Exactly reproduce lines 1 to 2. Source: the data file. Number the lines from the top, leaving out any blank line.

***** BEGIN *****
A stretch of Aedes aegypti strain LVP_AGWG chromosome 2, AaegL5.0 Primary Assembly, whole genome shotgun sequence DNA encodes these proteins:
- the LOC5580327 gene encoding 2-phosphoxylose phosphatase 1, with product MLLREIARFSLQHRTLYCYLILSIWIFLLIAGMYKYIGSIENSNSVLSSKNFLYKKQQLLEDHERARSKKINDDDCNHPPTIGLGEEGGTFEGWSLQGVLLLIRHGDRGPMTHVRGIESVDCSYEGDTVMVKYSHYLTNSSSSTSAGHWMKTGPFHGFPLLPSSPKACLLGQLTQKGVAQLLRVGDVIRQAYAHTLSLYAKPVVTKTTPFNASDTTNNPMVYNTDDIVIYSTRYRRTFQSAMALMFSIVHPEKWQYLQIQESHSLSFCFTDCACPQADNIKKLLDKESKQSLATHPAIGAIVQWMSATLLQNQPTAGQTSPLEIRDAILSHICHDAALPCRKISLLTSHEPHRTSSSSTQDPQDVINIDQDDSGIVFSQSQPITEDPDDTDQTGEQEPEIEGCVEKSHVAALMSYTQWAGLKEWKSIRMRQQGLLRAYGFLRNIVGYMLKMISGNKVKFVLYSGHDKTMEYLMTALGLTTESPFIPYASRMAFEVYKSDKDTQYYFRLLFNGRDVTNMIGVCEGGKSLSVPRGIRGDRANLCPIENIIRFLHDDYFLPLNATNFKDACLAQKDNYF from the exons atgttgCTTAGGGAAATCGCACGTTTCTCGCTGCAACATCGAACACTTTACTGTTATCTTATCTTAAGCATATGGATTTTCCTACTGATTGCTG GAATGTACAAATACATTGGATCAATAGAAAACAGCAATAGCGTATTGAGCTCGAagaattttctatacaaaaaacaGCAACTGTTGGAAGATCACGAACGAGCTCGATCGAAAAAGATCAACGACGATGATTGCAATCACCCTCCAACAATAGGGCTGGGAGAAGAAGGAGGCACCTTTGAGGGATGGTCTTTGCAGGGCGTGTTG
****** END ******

A stretch of Aedes aegypti strain LVP_AGWG chromosome 2, AaegL5.0 Primary Assembly, whole genome shotgun sequence DNA encodes these proteins:
- the LOC5580327 gene encoding 2-phosphoxylose phosphatase 1, with product MLLREIARFSLQHRTLYCYLILSIWIFLLIAGMYKYIGSIENSNSVLSSKNFLYKKQQLLEDHERARSKKINDDDCNHPPTIGLGEEGGTFEGWSLQGVLLLIRHGDRGPMTHVRGIESVDCSYEGDTVMVKYSHYLTNSSSSTSAGHWMKTGPFHGFPLLPSSPKACLLGQLTQKGVAQLLRVGDVIRQAYAHTLSLYAKPVVTKTTPFNASDTTNNPMVYNTDDIVIYSTRYRRTFQSAMALMFSIVHPEKWQYLQIQESHSLSFCFTDCACPQADNIKKLLDKESKQSLATHPAIGAIVQWMSATLLQNQPTAGQTSPLEIRDAILSHICHDAALPCRKISLLTSHEPHRTSSSSTQDPQDVINIDQDDSGIVFSQSQPITEDPDDTDQTGEQEPEIEGCVEKSHVAALMSYTQWAGLKEWKSIRMRQQGLLRAYGFLRNIVGYMLKMISGNKVKFVLYSGHDKTMEYLMTALGLTTESPFIPYASRMAFEVYKSDKDTQYYFRLLFNGRDVTNMIGVCEGGKSLSVPRGIRGDRANLCPIENIIRFLHDDYFLPLNATNFKDACLAQKDNYF from the exons atgttgCTTAGGGAAATCGCACGTTTCTCGCTGCAACATCGAACACTTTACTGTTATCTTATCTTAAGCATATGGATTTTCCTACTGATTGCTG GAATGTACAAATACATTGGATCAATAGAAAACAGCAATAGCGTATTGAGCTCGAagaattttctatacaaaaaacaGCAACTGTTGGAAGATCACGAACGAGCTCGATCGAAAAAGATCAACGACGATGATTGCAATCACCCTCCAACAATAGGGCTGGGAGAAGAAGGAGGCACCTTTGAGGGATGGTCTTTGCAGGGCGTGTTG